Licences and registrations for fish and shellfish farms
What you must do
In Northern Ireland, you must hold a fish culture licence from the Department of Agriculture and Rural Development (DARD).
In Scotland, you must register with the Marine Scotland within two months of stocking your farm and commencing business.
You must have a seabed lease from the owner of the seabed, normally the Crown Estate, if you operate a:
- marine cage fish farm
- shellfish farm with physical structures on the seabed, for example bottom cultivation of bivalves.
You must comply with the Scottish Government's measures to prevent the escape of farmed fish.
The code of practice has been published by the Scottish Government. It gives details of measures that are expected of fish farms to prevent the escape of fish. It contains both guidance and mandatory standards.
Read the full text of the Code of Practice:
In Shetland and parts of Orkney in addition to a seabed lease, you also must have a Marine Works Licence from the islands councils. In Shetland, the North Atlantic Fisheries College now processes applications for Marine Works Licences.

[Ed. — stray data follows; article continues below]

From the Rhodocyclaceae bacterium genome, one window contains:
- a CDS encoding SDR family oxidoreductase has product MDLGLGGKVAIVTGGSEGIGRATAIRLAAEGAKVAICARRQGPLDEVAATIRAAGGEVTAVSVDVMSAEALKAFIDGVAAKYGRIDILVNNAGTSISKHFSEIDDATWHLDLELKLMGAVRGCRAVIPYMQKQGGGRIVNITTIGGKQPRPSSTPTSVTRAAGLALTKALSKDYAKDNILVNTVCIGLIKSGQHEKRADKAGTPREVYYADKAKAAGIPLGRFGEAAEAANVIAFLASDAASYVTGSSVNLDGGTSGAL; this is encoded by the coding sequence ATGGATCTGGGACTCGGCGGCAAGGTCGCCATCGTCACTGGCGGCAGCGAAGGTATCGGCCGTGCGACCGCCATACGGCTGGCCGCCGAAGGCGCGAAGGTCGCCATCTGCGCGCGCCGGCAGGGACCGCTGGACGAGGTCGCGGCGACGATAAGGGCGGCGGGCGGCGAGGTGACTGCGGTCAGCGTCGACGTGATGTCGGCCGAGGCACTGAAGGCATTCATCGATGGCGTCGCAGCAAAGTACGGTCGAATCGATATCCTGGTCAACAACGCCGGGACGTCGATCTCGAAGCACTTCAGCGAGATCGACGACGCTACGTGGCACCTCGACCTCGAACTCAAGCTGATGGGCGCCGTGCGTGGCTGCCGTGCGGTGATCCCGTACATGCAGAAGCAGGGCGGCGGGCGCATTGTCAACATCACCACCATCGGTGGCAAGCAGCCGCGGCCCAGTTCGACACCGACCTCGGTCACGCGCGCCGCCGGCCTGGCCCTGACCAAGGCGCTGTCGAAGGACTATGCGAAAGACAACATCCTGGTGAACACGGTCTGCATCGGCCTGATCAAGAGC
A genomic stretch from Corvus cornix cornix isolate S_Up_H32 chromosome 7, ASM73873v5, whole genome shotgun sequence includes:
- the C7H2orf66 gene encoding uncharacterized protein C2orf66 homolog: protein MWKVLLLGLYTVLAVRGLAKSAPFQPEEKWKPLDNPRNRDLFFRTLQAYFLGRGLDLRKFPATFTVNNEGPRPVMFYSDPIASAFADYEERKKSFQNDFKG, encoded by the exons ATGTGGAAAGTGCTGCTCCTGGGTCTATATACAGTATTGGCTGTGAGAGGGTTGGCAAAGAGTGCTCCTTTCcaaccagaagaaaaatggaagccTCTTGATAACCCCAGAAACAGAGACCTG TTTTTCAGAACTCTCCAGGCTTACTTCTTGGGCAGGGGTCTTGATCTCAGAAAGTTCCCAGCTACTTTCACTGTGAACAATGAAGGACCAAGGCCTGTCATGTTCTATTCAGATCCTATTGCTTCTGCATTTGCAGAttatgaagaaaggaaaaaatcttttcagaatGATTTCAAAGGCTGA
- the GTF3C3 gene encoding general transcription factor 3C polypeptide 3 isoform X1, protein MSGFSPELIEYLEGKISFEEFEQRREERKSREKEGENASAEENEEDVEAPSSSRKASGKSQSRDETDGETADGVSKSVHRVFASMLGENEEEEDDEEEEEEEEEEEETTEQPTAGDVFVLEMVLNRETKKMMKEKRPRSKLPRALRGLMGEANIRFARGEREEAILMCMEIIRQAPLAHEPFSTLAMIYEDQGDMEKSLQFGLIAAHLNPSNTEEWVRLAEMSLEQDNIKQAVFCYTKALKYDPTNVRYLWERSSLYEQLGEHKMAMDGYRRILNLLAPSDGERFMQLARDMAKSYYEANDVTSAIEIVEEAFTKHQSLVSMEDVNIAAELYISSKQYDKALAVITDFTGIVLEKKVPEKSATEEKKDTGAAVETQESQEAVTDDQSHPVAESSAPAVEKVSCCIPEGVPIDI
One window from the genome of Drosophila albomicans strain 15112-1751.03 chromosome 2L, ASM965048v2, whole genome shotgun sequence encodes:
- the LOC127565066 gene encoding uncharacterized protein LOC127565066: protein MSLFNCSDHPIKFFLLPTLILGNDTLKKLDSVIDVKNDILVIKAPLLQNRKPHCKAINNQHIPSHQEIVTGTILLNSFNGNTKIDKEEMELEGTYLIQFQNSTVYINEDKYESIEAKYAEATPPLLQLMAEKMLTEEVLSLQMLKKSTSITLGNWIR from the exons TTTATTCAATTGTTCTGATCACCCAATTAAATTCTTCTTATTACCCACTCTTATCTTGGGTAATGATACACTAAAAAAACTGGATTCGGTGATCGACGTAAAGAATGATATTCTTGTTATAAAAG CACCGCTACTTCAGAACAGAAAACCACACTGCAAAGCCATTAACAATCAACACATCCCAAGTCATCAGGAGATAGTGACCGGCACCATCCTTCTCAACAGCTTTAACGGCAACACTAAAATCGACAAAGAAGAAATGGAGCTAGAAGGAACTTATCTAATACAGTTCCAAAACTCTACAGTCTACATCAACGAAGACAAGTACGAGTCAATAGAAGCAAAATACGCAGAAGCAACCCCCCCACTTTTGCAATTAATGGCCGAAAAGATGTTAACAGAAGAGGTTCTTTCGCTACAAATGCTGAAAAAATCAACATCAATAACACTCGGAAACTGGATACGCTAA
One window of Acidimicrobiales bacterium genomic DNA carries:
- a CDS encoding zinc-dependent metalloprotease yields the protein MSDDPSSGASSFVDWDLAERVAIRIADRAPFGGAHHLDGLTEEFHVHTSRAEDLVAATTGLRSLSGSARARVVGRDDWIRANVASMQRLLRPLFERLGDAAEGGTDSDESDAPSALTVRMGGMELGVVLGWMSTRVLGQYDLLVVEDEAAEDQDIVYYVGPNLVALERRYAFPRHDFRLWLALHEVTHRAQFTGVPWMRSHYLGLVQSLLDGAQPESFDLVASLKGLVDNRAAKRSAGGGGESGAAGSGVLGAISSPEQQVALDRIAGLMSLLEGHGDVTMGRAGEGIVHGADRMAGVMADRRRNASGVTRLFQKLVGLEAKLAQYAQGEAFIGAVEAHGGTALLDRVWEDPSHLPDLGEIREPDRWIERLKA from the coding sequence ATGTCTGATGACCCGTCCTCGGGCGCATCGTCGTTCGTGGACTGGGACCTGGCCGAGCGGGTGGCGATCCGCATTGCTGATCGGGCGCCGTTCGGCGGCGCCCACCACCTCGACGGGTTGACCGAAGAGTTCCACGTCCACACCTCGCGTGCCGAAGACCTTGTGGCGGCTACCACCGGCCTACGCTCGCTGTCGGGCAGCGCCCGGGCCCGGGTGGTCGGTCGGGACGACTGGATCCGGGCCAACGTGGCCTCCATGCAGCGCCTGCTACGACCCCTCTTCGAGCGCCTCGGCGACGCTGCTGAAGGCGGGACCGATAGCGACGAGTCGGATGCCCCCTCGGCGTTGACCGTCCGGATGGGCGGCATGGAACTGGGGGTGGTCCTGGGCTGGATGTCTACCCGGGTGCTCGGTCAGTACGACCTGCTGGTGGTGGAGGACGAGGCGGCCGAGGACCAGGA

In Scotland you can apply for a Several Order. This order will give you an exclusive right to deposit, propagate, dredge, fish for and take shellfish within the limits of your fishery. The order will relate to named species of shellfish and will be granted for a set period. When you apply for the order, you must submit a detailed management plan.
In Scotland a 'responsible organisation' can apply for a Regulating Order to manage and conserve a wild shellfishery. The organisation can then use licences to control the number of people who may fish there and regulate the fishing effort they make.
In Northern Ireland you can apply for a Shell Fishery Licence. This licence gives you an exclusive right to deposit, propagate, dredge, fish for, and take shellfish within a certain area. The licence will relate to named species of shellfish and will be granted for a set period.
In this guide